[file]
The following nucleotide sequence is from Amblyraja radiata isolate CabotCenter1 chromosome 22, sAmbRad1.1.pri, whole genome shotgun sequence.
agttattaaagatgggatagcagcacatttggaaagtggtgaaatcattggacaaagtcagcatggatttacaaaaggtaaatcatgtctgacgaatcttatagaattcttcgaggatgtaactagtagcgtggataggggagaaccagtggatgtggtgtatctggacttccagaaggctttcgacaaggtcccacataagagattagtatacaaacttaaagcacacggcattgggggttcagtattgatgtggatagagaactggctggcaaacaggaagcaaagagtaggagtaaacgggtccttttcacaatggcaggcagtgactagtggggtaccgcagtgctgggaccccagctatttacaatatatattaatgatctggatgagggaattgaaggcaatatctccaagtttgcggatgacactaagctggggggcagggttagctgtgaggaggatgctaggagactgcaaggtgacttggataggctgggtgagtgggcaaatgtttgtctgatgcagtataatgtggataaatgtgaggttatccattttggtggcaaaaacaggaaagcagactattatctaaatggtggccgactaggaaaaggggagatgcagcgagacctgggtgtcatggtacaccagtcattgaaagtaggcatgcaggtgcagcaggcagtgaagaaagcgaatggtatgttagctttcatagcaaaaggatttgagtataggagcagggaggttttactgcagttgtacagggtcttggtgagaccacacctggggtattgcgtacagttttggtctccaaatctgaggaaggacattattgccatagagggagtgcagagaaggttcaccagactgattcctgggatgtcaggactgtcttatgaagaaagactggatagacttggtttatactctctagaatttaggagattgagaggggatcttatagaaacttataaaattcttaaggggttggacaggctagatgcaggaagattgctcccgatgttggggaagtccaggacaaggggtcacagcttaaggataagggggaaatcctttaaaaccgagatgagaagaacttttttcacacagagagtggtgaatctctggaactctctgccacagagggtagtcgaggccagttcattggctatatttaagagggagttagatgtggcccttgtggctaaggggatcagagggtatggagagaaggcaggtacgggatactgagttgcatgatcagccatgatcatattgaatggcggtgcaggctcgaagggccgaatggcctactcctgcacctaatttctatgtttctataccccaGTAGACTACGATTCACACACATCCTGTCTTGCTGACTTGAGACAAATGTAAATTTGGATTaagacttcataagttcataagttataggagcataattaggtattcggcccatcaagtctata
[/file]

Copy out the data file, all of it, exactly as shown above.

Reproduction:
The following nucleotide sequence is from Amblyraja radiata isolate CabotCenter1 chromosome 22, sAmbRad1.1.pri, whole genome shotgun sequence.
agttattaaagatgggatagcagcacatttggaaagtggtgaaatcattggacaaagtcagcatggatttacaaaaggtaaatcatgtctgacgaatcttatagaattcttcgaggatgtaactagtagcgtggataggggagaaccagtggatgtggtgtatctggacttccagaaggctttcgacaaggtcccacataagagattagtatacaaacttaaagcacacggcattgggggttcagtattgatgtggatagagaactggctggcaaacaggaagcaaagagtaggagtaaacgggtccttttcacaatggcaggcagtgactagtggggtaccgcagtgctgggaccccagctatttacaatatatattaatgatctggatgagggaattgaaggcaatatctccaagtttgcggatgacactaagctggggggcagggttagctgtgaggaggatgctaggagactgcaaggtgacttggataggctgggtgagtgggcaaatgtttgtctgatgcagtataatgtggataaatgtgaggttatccattttggtggcaaaaacaggaaagcagactattatctaaatggtggccgactaggaaaaggggagatgcagcgagacctgggtgtcatggtacaccagtcattgaaagtaggcatgcaggtgcagcaggcagtgaagaaagcgaatggtatgttagctttcatagcaaaaggatttgagtataggagcagggaggttttactgcagttgtacagggtcttggtgagaccacacctggggtattgcgtacagttttggtctccaaatctgaggaaggacattattgccatagagggagtgcagagaaggttcaccagactgattcctgggatgtcaggactgtcttatgaagaaagactggatagacttggtttatactctctagaatttaggagattgagaggggatcttatagaaacttataaaattcttaaggggttggacaggctagatgcaggaagattgctcccgatgttggggaagtccaggacaaggggtcacagcttaaggataagggggaaatcctttaaaaccgagatgagaagaacttttttcacacagagagtggtgaatctctggaactctctgccacagagggtagtcgaggccagttcattggctatatttaagagggagttagatgtggcccttgtggctaaggggatcagagggtatggagagaaggcaggtacgggatactgagttgcatgatcagccatgatcatattgaatggcggtgcaggctcgaagggccgaatggcctactcctgcacctaatttctatgtttctataccccaGTAGACTACGATTCACACACATCCTGTCTTGCTGACTTGAGACAAATGTAAATTTGGATTaagacttcataagttcataagttataggagcataattaggtattcggcccatcaagtctata